Crystalline silica—also known as quartz dust—is a natural substance found in dirt, sand, quartz, granite, clays, and other stones. Because it is so abundant and useful, it is used in a wide range of industries in many products workers utilize on a day-to-day basis. Unfortunately silica is also dangerous and can cause workers to develop life-threatening lung diseases.
What Workers Are in Danger of Dangerous Silica Exposure?
According to the Occupational Health and Safety Administration (OHSA), more than 2.3 million workers are exposed to this hazardous substance, with approximately 90% of them working in construction. However, construction workers are not the only ones in danger. Any worker chipping, cutting, grinding, or drilling rock, or working with products containing silica can be exposed. Employees working in these industries and with these products face a greater risk of suffering long-term health risks from exposure to silica:
- Glass production
- Pottery making
- Structural clay production
- Concrete and ready-mix concrete products
- Dental laboratories
- Paints and paint-related coatings
- Jewelry production
- Refractory installation, repair, and products
- Cut stone and related products
- Railroad track maintenance and repair
- Hydraulic fracturing in the oil and gas industry
- Abrasive blasting in construction, maritime, and other general industries
- Furnace installation and repair
- Ship building
- Stone countertop production and installation
Health Hazards Caused by Silica Exposure
When workers inhale silica and silica dust, tiny particles can enter the small air sacs in their lungs and cause long-term permanent damage. These illnesses can take years or decades to develop, and some workers may not realize that previous silica exposure is the cause of their condition. Illnesses that workers are at risk of developing include:
- Lung cancer
- Kidney disease—including end-stage renal disease
- Silicosis, which is an irreversible and untreatable lung disease that is often fatal
- Other respiratory illnesses, such as bronchitis
- Auto-immune diseases, like rheumatoid arthritis and lupus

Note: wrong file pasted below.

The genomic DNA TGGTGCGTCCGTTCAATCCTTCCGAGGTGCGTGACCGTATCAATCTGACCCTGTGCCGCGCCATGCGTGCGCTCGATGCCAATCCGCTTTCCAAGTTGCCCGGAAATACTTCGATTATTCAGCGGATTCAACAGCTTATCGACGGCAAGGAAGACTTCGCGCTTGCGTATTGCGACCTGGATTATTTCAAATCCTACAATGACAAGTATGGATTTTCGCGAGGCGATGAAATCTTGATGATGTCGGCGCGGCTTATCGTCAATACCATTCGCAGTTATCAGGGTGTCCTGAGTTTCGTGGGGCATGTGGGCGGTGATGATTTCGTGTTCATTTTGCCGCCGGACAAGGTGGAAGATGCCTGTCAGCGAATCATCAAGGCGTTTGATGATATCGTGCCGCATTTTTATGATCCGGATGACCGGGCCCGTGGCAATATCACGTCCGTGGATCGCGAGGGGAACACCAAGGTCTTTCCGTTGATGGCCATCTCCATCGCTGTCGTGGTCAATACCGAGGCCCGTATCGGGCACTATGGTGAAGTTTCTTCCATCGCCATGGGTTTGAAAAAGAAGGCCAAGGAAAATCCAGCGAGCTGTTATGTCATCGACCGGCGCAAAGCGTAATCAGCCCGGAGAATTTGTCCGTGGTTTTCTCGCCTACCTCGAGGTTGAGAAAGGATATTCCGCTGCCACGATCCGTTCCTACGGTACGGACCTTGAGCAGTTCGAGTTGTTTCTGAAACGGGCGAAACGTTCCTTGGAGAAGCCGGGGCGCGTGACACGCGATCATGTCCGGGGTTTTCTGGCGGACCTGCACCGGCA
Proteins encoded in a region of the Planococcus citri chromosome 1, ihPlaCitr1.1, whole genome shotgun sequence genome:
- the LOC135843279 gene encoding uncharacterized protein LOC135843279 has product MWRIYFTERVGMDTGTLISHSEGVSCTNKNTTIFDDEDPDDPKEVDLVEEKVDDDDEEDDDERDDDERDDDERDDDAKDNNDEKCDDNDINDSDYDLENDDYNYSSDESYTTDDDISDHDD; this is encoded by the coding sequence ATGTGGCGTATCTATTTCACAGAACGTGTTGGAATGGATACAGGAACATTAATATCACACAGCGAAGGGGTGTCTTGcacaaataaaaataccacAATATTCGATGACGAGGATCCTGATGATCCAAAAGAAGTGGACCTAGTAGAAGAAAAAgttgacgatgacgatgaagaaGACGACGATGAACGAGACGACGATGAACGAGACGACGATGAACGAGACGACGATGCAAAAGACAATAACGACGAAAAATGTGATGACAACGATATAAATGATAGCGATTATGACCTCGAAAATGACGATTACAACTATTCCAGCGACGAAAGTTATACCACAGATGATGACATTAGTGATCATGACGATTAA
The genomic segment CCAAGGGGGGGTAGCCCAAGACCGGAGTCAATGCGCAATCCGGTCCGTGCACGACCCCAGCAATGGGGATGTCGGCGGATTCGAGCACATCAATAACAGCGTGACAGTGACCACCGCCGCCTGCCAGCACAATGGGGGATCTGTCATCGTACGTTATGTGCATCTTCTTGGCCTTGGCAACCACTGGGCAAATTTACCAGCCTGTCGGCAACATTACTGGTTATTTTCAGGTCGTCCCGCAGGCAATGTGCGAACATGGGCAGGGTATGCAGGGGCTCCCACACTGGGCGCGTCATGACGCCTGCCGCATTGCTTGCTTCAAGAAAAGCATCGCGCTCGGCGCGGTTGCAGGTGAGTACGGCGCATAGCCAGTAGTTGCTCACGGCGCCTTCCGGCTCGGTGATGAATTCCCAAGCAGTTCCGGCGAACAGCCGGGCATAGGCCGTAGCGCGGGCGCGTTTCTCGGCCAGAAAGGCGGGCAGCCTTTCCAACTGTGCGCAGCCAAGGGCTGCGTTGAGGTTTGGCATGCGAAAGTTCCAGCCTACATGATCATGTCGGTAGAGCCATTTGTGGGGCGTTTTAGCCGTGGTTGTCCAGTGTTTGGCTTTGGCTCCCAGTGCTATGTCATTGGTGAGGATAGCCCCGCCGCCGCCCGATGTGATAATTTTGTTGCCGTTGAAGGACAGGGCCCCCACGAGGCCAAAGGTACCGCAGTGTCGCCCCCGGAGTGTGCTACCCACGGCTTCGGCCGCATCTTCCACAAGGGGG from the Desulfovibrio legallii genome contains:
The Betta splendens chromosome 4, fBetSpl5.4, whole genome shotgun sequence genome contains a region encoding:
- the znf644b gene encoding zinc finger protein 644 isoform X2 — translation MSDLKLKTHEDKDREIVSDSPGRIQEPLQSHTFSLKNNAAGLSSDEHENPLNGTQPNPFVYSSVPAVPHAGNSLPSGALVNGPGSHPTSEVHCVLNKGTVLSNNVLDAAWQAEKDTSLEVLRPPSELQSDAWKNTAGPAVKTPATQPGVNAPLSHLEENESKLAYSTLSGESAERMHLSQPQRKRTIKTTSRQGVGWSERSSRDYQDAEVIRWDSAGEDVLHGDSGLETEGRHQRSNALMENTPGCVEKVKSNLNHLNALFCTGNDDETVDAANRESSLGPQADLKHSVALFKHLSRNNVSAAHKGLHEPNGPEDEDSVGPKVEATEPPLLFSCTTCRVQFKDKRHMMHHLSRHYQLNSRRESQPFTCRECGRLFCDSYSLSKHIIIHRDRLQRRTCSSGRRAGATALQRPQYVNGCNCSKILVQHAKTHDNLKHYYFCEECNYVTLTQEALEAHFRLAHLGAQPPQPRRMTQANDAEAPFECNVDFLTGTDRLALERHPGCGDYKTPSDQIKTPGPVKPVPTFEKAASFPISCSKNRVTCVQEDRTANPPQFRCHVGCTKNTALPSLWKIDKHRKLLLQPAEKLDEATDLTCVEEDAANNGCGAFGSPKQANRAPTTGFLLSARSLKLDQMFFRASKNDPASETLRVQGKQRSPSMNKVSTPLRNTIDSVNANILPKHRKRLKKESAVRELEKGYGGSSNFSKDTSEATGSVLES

- Cardiovascular diseases
OSHA’s New Rule to Protect Workers
Recognizing the serious dangers workers face from silica exposure, OSHA recently enacted new regulations to protect workers and reduce the occurrence of silicosis, lung disease, and other chronic medical conditions. OSHA believes the rules will save over 600 workers’ lives and prevent 900 cases of silicosis annually once the rules are fully implemented. New requirements include the following:
- Reduce the permissible level of exposure to 50 micrograms per cubic meter of air, averaged over an eight-hour work period.
- Require employers to use engineering controls—such as ventilation and water—to limit workers’ exposure, prove respirators when engineering controls are not sufficient, and limit workers’ access to high-exposure work areas. Employers are also required to develop an exposure plan and train workers in the dangers of silica exposure and how to reduce their risks.
- Provide medical evaluations to workers who are exposed to high levels of silica and advice on their lung health.
- Provide flexibility to help employers, especially small businesses, to protect their workers.
The new rule took effect on June 23, 2016 but has a five-year phase-in period. Employers must meet the following compliance schedule:
- Construction: June 23, 2017
- Maritime and general industries: June 23, 2018
- Hydraulic fracturing: June 23, 2018, except for the requirement of engineering controls which has a deadline of June 23, 2021
How New Jersey’s Workers’ Compensation Can Help
If you develop a lung disease from silica exposure at work, you will need long-term, expensive medical treatment and very likely will become disabled once your disease progresses. You could be entitled to workers’ compensation benefits to pay for your medical treatments and lost and future wages.
However, you may have the added challenge of having to prove that your silica exposure—which could have been years or decades earlier—caused your medical condition in order to qualify for benefits. Sadly, your employer’s insurance company will most likely dispute this, especially since your workers’ compensation claim could be substantial. An experienced workers’ compensation attorney can help you prove your case and obtain the benefits you deserve. Call me at 877-360-0183 to schedule a free, no-obligation consultation to learn about your rights under New Jersey’s workers’ compensation laws.